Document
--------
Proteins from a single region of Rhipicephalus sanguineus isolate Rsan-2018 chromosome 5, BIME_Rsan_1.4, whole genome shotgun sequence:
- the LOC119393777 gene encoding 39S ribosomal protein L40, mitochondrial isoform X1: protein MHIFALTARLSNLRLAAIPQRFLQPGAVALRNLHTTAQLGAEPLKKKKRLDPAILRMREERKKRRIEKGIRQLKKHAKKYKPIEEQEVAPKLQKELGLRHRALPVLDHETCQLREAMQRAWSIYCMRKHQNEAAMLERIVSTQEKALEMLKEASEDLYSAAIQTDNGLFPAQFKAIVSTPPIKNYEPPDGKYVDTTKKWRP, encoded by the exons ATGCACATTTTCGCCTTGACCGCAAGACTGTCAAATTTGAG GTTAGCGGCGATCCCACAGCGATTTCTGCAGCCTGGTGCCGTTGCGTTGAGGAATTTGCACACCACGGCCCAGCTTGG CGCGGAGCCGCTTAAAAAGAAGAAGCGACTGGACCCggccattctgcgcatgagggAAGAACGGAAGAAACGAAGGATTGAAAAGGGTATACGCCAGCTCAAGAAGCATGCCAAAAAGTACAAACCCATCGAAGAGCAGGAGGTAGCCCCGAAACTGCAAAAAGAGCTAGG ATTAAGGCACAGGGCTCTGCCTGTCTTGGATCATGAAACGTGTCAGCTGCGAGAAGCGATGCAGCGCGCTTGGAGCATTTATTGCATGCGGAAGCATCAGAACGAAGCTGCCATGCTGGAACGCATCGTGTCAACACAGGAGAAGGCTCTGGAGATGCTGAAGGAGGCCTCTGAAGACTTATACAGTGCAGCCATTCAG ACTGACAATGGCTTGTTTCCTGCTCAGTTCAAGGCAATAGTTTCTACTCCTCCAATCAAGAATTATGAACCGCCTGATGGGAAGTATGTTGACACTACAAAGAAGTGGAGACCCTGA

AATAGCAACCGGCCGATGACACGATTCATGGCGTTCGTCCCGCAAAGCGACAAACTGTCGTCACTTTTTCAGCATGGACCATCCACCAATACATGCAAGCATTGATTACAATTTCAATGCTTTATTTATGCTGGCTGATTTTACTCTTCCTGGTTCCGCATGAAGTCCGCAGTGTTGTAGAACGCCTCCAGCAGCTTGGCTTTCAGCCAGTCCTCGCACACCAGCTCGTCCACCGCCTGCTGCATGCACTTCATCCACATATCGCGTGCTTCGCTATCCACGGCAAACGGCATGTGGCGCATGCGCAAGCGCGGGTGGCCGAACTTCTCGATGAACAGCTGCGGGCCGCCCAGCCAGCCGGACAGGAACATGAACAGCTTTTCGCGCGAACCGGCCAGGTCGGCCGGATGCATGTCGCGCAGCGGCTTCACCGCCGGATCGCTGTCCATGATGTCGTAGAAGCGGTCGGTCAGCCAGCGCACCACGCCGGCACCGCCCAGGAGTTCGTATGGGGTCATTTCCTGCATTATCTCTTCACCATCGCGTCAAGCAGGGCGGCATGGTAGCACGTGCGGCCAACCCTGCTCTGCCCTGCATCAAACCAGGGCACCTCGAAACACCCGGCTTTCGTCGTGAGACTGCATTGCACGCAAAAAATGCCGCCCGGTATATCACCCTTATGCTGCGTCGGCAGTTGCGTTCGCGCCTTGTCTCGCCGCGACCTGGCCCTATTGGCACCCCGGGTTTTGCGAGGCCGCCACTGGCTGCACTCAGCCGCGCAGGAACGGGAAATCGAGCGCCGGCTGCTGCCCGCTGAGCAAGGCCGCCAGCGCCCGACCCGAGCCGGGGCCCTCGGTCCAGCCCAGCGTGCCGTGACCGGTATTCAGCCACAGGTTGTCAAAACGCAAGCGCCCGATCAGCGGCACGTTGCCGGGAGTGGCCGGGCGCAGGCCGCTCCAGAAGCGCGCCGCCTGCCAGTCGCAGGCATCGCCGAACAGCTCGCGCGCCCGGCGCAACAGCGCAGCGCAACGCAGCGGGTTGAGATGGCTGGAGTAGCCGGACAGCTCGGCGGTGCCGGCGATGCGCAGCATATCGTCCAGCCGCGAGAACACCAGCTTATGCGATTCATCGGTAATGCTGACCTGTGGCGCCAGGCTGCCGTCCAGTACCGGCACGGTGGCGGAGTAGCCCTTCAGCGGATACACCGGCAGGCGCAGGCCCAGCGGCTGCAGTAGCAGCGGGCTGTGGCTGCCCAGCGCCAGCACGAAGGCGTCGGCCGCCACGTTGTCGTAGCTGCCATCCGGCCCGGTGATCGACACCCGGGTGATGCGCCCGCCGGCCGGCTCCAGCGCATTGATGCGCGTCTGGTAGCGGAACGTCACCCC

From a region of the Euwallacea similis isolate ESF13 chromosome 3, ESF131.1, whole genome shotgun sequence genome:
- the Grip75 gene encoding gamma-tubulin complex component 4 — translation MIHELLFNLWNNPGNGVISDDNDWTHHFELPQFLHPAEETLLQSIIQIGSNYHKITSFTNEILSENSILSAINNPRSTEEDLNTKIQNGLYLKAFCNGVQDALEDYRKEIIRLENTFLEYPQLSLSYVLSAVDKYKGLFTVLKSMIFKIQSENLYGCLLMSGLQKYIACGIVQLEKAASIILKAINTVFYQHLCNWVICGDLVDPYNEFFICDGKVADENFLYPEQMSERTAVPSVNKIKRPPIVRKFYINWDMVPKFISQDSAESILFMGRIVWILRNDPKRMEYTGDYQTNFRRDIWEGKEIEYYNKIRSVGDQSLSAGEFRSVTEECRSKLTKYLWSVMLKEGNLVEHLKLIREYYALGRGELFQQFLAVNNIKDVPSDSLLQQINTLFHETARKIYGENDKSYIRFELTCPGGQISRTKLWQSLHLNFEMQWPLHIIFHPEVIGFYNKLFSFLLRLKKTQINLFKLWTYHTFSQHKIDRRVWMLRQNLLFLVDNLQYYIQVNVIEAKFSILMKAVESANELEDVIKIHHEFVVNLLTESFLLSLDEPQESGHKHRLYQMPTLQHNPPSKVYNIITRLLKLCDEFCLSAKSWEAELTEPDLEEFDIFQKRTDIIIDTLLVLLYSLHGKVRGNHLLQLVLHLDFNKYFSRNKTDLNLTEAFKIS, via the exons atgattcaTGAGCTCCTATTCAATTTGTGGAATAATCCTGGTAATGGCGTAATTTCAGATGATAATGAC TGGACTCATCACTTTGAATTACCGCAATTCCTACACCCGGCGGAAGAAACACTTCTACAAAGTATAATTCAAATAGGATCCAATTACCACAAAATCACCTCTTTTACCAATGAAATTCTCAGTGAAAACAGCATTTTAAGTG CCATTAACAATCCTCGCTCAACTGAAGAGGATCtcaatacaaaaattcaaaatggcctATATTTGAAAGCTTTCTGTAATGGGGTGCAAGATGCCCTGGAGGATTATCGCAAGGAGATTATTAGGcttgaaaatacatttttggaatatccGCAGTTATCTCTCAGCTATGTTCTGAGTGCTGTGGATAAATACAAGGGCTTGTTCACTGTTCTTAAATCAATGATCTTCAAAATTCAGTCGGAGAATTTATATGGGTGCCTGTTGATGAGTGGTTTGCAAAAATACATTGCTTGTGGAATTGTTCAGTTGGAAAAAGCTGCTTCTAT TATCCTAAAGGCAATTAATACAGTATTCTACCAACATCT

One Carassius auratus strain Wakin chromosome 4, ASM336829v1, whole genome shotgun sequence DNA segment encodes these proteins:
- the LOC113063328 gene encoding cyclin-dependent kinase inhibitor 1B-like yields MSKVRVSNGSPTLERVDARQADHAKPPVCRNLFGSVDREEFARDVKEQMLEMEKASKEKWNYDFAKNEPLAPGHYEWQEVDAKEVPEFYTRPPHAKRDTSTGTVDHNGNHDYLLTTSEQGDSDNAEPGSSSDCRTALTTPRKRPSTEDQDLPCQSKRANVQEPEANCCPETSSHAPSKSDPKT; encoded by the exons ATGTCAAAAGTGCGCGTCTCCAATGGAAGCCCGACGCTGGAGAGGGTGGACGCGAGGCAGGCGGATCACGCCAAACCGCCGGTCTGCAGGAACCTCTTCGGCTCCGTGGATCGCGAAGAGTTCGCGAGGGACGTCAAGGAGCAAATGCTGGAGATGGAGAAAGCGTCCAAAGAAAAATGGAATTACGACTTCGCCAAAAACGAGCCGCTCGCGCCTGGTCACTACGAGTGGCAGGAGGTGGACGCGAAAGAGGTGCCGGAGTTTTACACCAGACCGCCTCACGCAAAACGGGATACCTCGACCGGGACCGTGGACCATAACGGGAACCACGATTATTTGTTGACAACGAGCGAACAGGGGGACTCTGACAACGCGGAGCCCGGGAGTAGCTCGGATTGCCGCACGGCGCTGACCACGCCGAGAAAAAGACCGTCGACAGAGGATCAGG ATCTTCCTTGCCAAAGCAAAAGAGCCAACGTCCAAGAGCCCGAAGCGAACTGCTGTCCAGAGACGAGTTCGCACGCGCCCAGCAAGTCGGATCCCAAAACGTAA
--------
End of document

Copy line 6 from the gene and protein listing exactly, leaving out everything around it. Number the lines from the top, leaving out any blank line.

One Carassius auratus strain Wakin chromosome 4, ASM336829v1, whole genome shotgun sequence DNA segment encodes these proteins: